Many signs point to a trade deal of sorts with China coming together. Top U.S. negotiators left Beijing on Friday without an agreement but both sides claimed progress and announced they will meet again next week in Washington. Wall Street cheered the news.
But there is still ample reason to be skeptical that China is serious about reform.
The talks are the latest product of pressure President Trump has applied to China since taking office. Last March, his top trade representative found that China systematically steals U.S. technology through unfair business practices and theft. That wasn’t news to anyone who follows trade or China, but, as an official act, it marked a fundamental turning point in history where Washington would no longer pretend China was just a benign competitor.
The Trump administration began applying modest tariffs to pressure Beijing to reform, and was set on January 1st to increase duties on $200 billion of Chinese imports (about 40 percent of the total) from 10 percent to 25 percent. Then the administration gave the Chinese an extension to March 1 to reach a deal.
By most reports, China’s communist government has done what is always does when backed into a corner: lie, bribe and obfuscate.
For the lie, Beijing continues to deny that it conducts or permits cyberattacks on U.S. companies to steal their technology—a denial that makes it unlikely they will stop the behavior.
For the bribe, Beijing has offered to purchase a bundle of U.S. goods to reduce the massive trade deficit we have with China, which amounted to $335 billion in 2017. According to administration officials, this offer includes purchases of soy beans, grains, liquefied natural gas, and most recently, semiconductors.
Those in the semiconductor industry note the Chinese offer is disingenuous, since while some U.S. companies make computer chips here, those chip wafers are invariably assembled into final products abroad. In other words, China is offering to buy something we don’t sell.
President Trump deserves enormous credit for getting us to this point. He has ended a dangerous charade.
Beijing’s offer to buy natural gas is also disingenuous since we are currently exporting the maximum our gas infrastructure will physically allow. While Chinese imports of U.S. gas might cut our deficit with China, it would mean we aren’t exporting the gas to someone else. The overall U.S. trade deficit would be unchanged.
For the obfuscation, Beijing has reportedly been coy about agreeing to end practices that force U.S. companies operating in China to transfer their technology to Chinese companies, as well as Beijing’s favoritism for its state-owned enterprises and other non-tariff barriers to trade. China also wants to limit our ability to restore tariffs if it cheats, and minimize any mechanism to monitor Chinese compliance.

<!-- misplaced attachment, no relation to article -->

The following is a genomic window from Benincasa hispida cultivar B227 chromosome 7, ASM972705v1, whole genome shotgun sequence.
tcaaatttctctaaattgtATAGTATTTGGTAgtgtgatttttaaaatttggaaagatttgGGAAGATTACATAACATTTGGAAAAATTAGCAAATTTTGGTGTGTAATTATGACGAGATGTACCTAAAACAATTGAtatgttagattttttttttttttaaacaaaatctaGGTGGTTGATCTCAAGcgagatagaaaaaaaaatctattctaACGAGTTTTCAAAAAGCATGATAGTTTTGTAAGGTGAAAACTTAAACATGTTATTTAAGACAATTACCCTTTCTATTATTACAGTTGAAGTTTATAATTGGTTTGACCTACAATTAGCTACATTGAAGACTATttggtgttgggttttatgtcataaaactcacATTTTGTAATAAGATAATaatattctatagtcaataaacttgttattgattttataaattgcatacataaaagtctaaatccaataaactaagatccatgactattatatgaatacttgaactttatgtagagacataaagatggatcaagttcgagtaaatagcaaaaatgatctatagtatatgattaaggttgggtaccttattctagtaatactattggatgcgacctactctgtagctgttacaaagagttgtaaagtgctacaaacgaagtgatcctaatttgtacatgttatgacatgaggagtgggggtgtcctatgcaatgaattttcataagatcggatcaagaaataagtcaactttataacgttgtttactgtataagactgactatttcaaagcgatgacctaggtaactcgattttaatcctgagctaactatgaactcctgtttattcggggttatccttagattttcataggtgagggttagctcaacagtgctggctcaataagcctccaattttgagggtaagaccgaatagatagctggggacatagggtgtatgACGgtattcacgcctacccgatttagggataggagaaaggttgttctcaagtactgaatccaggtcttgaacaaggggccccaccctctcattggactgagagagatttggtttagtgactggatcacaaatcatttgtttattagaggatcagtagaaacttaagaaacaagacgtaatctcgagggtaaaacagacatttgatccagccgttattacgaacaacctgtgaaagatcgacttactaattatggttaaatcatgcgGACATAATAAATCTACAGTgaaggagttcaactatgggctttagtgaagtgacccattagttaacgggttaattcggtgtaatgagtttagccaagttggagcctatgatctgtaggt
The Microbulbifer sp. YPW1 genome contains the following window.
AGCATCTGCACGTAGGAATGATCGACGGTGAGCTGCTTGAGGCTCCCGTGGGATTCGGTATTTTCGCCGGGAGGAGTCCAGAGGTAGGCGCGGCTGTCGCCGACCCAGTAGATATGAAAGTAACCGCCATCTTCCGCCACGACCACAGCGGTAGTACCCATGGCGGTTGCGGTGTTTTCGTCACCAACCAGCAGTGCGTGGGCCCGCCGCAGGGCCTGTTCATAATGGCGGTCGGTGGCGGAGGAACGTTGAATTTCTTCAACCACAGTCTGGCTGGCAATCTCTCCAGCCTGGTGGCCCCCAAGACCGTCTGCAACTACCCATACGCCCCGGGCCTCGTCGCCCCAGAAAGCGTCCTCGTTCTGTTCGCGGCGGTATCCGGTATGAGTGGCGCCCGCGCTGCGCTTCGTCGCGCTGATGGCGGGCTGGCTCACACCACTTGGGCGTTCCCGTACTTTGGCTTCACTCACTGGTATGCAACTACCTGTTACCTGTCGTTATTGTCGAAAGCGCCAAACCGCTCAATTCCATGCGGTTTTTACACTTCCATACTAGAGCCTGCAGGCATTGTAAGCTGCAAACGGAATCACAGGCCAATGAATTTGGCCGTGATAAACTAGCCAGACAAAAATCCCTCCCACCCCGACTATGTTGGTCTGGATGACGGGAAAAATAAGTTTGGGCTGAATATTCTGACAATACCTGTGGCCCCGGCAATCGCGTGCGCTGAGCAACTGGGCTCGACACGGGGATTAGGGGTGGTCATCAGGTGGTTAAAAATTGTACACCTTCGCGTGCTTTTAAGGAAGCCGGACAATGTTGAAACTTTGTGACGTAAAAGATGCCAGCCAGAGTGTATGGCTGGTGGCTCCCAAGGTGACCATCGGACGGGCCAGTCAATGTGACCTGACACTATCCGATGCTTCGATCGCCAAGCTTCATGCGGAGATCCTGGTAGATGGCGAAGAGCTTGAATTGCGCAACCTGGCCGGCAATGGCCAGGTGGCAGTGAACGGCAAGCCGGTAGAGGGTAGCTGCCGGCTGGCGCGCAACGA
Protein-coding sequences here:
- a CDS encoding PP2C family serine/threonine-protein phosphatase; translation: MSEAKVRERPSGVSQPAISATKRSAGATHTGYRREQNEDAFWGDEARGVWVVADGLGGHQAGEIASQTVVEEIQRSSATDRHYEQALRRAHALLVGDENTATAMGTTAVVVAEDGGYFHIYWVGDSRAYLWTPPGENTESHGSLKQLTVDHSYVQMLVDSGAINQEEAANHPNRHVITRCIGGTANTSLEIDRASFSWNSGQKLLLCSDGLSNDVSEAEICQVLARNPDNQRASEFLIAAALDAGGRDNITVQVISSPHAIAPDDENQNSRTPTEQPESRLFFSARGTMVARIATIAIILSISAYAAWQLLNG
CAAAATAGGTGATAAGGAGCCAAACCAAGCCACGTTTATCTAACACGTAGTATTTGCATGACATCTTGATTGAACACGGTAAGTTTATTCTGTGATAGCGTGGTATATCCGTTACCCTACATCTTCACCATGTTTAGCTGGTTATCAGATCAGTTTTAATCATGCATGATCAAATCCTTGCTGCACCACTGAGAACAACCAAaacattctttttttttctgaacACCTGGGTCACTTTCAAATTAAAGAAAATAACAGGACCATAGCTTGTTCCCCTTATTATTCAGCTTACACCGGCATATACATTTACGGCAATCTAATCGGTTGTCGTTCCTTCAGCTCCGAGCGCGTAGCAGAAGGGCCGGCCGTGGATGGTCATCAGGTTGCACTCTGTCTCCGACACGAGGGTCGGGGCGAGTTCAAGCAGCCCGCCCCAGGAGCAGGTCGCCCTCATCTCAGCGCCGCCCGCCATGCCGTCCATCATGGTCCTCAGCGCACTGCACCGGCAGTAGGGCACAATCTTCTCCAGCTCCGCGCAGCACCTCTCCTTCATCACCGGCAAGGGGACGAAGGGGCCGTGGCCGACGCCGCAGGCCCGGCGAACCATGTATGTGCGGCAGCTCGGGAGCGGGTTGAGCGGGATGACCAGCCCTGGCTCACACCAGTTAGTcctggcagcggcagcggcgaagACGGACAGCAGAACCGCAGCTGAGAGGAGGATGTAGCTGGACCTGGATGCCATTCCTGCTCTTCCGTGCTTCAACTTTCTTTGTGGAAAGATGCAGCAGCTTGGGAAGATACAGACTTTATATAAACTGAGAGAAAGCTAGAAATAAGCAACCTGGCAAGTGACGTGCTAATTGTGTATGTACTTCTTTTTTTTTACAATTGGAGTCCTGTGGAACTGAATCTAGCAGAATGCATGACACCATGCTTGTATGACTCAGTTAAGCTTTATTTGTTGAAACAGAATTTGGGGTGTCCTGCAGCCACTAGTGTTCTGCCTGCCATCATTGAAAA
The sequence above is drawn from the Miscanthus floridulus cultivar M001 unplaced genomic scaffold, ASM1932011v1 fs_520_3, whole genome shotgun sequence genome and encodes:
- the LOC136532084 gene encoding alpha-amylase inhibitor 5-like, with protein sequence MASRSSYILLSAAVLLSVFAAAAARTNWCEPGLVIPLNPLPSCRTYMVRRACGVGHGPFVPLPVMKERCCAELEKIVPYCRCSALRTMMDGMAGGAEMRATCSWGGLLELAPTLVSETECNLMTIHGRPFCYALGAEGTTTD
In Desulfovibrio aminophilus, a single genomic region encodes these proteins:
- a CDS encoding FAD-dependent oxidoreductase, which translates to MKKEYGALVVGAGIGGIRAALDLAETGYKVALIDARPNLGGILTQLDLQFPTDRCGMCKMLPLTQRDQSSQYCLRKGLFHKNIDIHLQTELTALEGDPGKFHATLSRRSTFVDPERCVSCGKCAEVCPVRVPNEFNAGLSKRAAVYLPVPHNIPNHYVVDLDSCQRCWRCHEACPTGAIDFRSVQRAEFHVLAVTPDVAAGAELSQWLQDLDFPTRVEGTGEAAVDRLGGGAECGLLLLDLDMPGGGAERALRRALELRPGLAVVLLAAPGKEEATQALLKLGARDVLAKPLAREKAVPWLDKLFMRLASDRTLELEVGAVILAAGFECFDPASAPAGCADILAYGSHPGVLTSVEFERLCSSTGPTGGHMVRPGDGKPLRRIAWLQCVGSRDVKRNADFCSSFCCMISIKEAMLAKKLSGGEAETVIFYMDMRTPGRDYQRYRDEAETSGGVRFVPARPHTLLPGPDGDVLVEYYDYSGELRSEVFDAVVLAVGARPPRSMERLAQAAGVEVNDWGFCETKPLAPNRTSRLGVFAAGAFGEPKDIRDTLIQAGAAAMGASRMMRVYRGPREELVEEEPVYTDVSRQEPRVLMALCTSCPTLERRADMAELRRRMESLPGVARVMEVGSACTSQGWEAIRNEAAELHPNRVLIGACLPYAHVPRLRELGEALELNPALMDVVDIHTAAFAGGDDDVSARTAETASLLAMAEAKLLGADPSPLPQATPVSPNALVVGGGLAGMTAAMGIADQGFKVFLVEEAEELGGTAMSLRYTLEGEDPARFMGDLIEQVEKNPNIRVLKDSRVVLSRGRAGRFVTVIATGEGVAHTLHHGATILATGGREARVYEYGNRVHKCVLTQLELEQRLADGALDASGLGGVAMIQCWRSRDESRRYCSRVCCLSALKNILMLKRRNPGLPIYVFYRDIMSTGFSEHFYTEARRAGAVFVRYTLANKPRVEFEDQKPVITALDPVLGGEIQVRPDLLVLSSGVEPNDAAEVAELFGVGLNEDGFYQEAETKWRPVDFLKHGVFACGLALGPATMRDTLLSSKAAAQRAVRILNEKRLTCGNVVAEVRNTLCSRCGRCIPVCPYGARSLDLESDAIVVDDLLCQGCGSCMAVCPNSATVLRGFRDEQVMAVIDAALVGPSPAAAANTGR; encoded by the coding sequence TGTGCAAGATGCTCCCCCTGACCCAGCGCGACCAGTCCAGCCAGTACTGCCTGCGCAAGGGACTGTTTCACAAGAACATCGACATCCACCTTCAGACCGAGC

But these features are critical because of Beijing’s long history of cheating on international agreements and promises, ranging from modest ones, like its 2015 promises to President Obama not to conduct cyberattacks or militarize South China Sea islands, to big ones, like its 1984 promise to Britain to respect Hong Kong’s autonomy in exchange for the colony’s handover.
President Trump deserves enormous credit for getting us to this point. His predecessors have allowed China to infiltrate and devastate U.S. industry while arming itself for war—in exchange for the mirage of access to China’s large population of consumers—something China has managed to sell to foreigners since at least the 19th century without ever delivering the goods. Trump has ended the dangerous charade.
But nothing reported so far in the framework that could be headed to Trump’s desk indicates the Chinese government has decided to straighten up and fly right. It would be better to hit Beijing with higher tariffs and wait for them to come to us with a better deal in a second Trump term; a distinct possibility since China needs trade with America far more than we need it with them. There are six billion other people on the planet with whom we can trade, and our domestic economy is booming while China’s is stumbling. Furthermore, as we have learned the hard way with China’s ally, North Korea, improvements in conduct must be demonstrated before sanctions and tariff relief, not after, when they are unlikely ever to occur. That’s just the way it works with communists.
If Trump does sign a deal, he should signal that is it just a starting point, not the end. The question isn’t “if” but “when” China will cheat, which it must do to preserve its economy and the Chinese Communist Party’s control of the country. Trump should make clear that there is no going back to the bad old days of overlooking Chinese transgressions, and he should make it a national policy to downgrade and replace trade with our Chinese adversary.